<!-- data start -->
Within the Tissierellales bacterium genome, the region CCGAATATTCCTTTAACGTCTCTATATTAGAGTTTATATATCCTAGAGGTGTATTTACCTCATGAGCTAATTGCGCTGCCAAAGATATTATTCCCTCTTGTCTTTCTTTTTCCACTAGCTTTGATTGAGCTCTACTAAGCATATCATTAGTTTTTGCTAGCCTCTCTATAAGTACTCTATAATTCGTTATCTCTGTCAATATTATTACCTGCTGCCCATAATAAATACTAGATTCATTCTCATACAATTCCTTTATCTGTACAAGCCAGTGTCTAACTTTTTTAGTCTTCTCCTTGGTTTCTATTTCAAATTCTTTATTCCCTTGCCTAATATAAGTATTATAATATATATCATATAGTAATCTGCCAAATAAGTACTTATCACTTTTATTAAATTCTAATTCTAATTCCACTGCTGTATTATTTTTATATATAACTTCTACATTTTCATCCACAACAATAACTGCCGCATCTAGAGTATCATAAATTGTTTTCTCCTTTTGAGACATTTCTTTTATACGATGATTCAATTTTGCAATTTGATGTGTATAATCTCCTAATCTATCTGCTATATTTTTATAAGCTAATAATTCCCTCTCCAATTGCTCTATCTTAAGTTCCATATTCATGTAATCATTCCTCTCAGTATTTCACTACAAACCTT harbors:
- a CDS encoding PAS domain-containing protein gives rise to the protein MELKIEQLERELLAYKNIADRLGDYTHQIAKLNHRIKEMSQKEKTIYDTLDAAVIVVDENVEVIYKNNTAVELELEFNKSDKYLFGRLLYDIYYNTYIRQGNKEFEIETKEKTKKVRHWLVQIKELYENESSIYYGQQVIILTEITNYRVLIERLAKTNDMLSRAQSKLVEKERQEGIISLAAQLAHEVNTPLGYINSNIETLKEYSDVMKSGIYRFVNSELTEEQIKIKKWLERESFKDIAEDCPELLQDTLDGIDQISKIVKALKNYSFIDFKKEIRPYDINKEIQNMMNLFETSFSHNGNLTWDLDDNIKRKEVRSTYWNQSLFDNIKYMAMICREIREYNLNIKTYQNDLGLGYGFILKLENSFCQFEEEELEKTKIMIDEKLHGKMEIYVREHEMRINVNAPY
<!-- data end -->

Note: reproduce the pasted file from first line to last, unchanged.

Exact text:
Within the Tissierellales bacterium genome, the region CCGAATATTCCTTTAACGTCTCTATATTAGAGTTTATATATCCTAGAGGTGTATTTACCTCATGAGCTAATTGCGCTGCCAAAGATATTATTCCCTCTTGTCTTTCTTTTTCCACTAGCTTTGATTGAGCTCTACTAAGCATATCATTAGTTTTTGCTAGCCTCTCTATAAGTACTCTATAATTCGTTATCTCTGTCAATATTATTACCTGCTGCCCATAATAAATACTAGATTCATTCTCATACAATTCCTTTATCTGTACAAGCCAGTGTCTAACTTTTTTAGTCTTCTCCTTGGTTTCTATTTCAAATTCTTTATTCCCTTGCCTAATATAAGTATTATAATATATATCATATAGTAATCTGCCAAATAAGTACTTATCACTTTTATTAAATTCTAATTCTAATTCCACTGCTGTATTATTTTTATATATAACTTCTACATTTTCATCCACAACAATAACTGCCGCATCTAGAGTATCATAAATTGTTTTCTCCTTTTGAGACATTTCTTTTATACGATGATTCAATTTTGCAATTTGATGTGTATAATCTCCTAATCTATCTGCTATATTTTTATAAGCTAATAATTCCCTCTCCAATTGCTCTATCTTAAGTTCCATATTCATGTAATCATTCCTCTCAGTATTTCACTACAAACCTT harbors:
- a CDS encoding PAS domain-containing protein gives rise to the protein MELKIEQLERELLAYKNIADRLGDYTHQIAKLNHRIKEMSQKEKTIYDTLDAAVIVVDENVEVIYKNNTAVELELEFNKSDKYLFGRLLYDIYYNTYIRQGNKEFEIETKEKTKKVRHWLVQIKELYENESSIYYGQQVIILTEITNYRVLIERLAKTNDMLSRAQSKLVEKERQEGIISLAAQLAHEVNTPLGYINSNIETLKEYSDVMKSGIYRFVNSELTEEQIKIKKWLERESFKDIAEDCPELLQDTLDGIDQISKIVKALKNYSFIDFKKEIRPYDINKEIQNMMNLFETSFSHNGNLTWDLDDNIKRKEVRSTYWNQSLFDNIKYMAMICREIREYNLNIKTYQNDLGLGYGFILKLENSFCQFEEEELEKTKIMIDEKLHGKMEIYVREHEMRINVNAPY